Lloyd, G. T., Young, J. R., and Smith, A. B. Taxonomic structure of the fossil record is shaped by sampling bias. Systematic Biology, 60:1–10.
Renaudie, J. A Synthesis of Antarctic Neogene radiolarians: taxonomy, macroevolution and biostratigraphy. PhD Thesis, Humboldt University, Berlin.
Suto, I., Kawamura, K., Hagimoto, S., Teraishi, A., and Tanaka, Y. Changes in upwelling mechanisms drove the evolution of marine organisms. Palaeogeography Palaeoclimatology Palaeoecology, 339-341:39–51.
van Dam, J. A. Scanning the fossil record: stratophenomics and the generation of primary evolutionary-ecological data. Evolutionary Ecology, 26(3):449–463.
Aze, T., Ezard, T. H. G., Purvis, A., Coxall, H., Stewart, D. R. M., Wade, B. S., and Pearson, P. N. A phylogeny of Cenozoic macroperforate planktonic foraminifera from fossil data. Biological Reviews, 86(4):900–927.
Cermeño, P. Marine planktonic microbes survived climatic stabilities in the past. Proc. R. Society B., 279:474–479.
Ezard, T. H. G., Aze, T., Pearson, P. N., and Purvis, A. Interplay between changing climate and species’ ecology drives macroevolutionary dynamics. Science, 332:349–351.
Lazarus, D. The deep-sea microfossil record of macroevolutionary change in plankton and its study. In Smith, A. and McGowan, A., (Eds), Comparing the Geological and Fossil Records: Implications for Biodiversity Studies, pages 141–166. The Geological Society, London.
Lloyd, G. T., Smith, A. G., and Young, J. R. Quantifying the deep-sea rock and fossil record bias using coccolithophores. In McGowan, A. J. and Smith, A. G., editors, Comparing the Geological and Fossil Records: Implications for Biodiversity Studies, pages 167–178. Geological Society, London.
Powell, M. and MacGregor, J. A geographic test of species selection using planktonic foraminifera during the Cretaceous/Paleogene mass extinction. Paleobiology, 37(3):426–437.
Sadler, P. M. and Cervato, C. Data and tools for geologic timelines and timescales. In Keller, G. R. and Baru, C., editors, Geoinformatics: Cyberinfrastructure for the Solid Earth Sciences, pages 145–165.
Crux, J. A., Gary, A., Gard, G., and Ellington, W. E. Recent advances in the application of biostratigraphy to hydrocarbon exploration and production. In Ratcliffe, K. T. and Zaitlin, B., editors, Application of Modern Stratigraphic Techniques: Theory and Case Histories, pages 57–80. SEPM.
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Hayward, B., Sabaa, A., Thomas, E., Kawagata, S., Nomura, R., Schröder-Adams, C., Gupta, A., and Johnson, K. Cenozoic record of elongate, cylindrical, deep-sea benthic foraminifera in the Indian Ocean (ODP Sites 722, 738, 744, 758 and 763). Journal of Foraminiferal Research, 40(1):113–133.
Liow, L. H., Skaug, H. J., Ergon, T., and Schweder, T. Global occurrence trajectories of microfossils: environmental volatility and the rise and fall of individual species. Paleobiology, 36(2):224–252.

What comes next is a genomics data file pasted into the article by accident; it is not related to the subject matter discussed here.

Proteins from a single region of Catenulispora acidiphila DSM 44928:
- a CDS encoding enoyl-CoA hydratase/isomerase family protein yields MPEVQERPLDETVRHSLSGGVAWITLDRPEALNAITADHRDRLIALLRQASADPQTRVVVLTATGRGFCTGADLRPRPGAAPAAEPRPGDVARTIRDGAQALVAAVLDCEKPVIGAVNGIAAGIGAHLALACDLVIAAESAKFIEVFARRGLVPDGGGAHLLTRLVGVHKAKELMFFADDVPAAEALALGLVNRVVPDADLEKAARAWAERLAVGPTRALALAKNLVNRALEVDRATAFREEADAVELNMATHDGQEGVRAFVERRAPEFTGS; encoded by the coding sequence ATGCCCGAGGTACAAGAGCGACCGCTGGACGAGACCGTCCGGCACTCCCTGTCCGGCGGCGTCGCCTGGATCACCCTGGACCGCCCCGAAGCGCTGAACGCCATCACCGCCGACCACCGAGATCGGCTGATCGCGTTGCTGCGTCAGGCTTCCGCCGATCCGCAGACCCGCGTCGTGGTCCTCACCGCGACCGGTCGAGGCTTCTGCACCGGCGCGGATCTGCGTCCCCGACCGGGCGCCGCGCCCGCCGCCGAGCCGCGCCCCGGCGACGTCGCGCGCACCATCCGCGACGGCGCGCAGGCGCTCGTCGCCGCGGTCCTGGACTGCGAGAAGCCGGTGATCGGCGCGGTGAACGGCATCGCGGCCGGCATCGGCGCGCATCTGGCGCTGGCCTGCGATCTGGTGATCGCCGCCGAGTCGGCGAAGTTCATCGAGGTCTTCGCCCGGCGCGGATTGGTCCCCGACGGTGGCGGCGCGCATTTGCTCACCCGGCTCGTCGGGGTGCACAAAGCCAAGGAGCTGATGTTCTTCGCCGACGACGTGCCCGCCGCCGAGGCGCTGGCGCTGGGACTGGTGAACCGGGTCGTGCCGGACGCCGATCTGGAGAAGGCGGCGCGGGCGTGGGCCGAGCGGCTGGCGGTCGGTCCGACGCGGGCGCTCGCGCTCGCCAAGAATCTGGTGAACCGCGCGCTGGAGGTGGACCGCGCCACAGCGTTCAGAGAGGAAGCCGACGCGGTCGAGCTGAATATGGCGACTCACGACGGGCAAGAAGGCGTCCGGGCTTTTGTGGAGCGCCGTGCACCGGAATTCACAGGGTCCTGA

Marx, F. G. and Uhen, M. D. Climate, critters, and cetaceans: Cenozoic drivers of the evolution of modern whales. Science, 327:993–996.
Renaudie, J., Danelian, T., Saint, M. S., Le, C. L., and Tribovillard, N. Siliceous phytoplankton response to a middle Eocene warming event recorded in the tropical Atlantic (Demerara Rise, ODP Site 1260a). Palaeogeography Palaeoclimatology Palaeoecology, 286(3-4):121–134.
Cermeño, P. and Falkowski, P. G. Controls on diatom biogeography in the ocean. Science, 325:1539–1541.
Fils, D., Cervato, C., Reed, J., Diver, P., Tang, X., Bohling, G., and Greer, D. CHRONOS architecture: Experiences with an open-source services- oriented architecture for geoinformatics. Comp. Geosci., 35(4):774–782.
Frada, M., Percopo, I., Young, J., Zingone, A., de Vargas, C., and Probert, I. First observations of the heterococcolithophore-holococcolithophore life cycle combinations in the family Pontosphaeraceae (Calcihaptophycideae, Haptophyta). Marine Micropalaeontology, 71:20–27.
Lazarus, D. B., Kotrc, B., Wulf, G., and Schmidt, D. N. Radiolarians decreased silicification as an evolutionary response to reduced cenozoic ocean silica availability. Proceedings of the National Academy of Sciences, 106(23):9333–9338.
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Cody, R. D., Levy, R. H., Harwood, D. M., and Sadler, P. M. Thinking outside the zone: High-resolution quantitative diatom biochronology for the Antarctic Neogene. Palaeogeography, Palaeoclimatology, Palaeoecology, 260:92–121.
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Henderiks, J. and Pagani, M. Coccolithophore cell size and the Paleogene decline in atmospheric CO2. Earth and Planetary Science Letters, 269:575– 583.
Lazarus, D., Hollis, C., and Apel, M. Patterns of opal and radiolarian change in the Antarctic mid-Paleogene: clues to the origin of the Southern Ocean. Micropaleontology, 54(1):41–48.
Allen, A. E. and Savage, V. M. Setting the absolute tempo of biodiversity dynamics. Ecology Letters, 10(7):637–646.
Finkel, Z. V., Sebbo, J., Feist-Burkhardt, S., Irwin, A., Katz, M. E., Schofield, O., Young, J., and Falkowski, P. G. A universal driver of macroevolutionary change in the size of marine phytoplankton over the Cenozoic. Proceedings of the National Academy of Sciences of the United States of America, 104(51):20416–20420.
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Lazarus, D., Bittniok, B., Diester-Haass, L., Meyers, P., and Billups, K. Comparison of radiolarian and sedimentologic paleoproductivity proxies in the latest Miocene-Recent Benguela Upwelling System. Marine Micropaleontology, 60:269–294.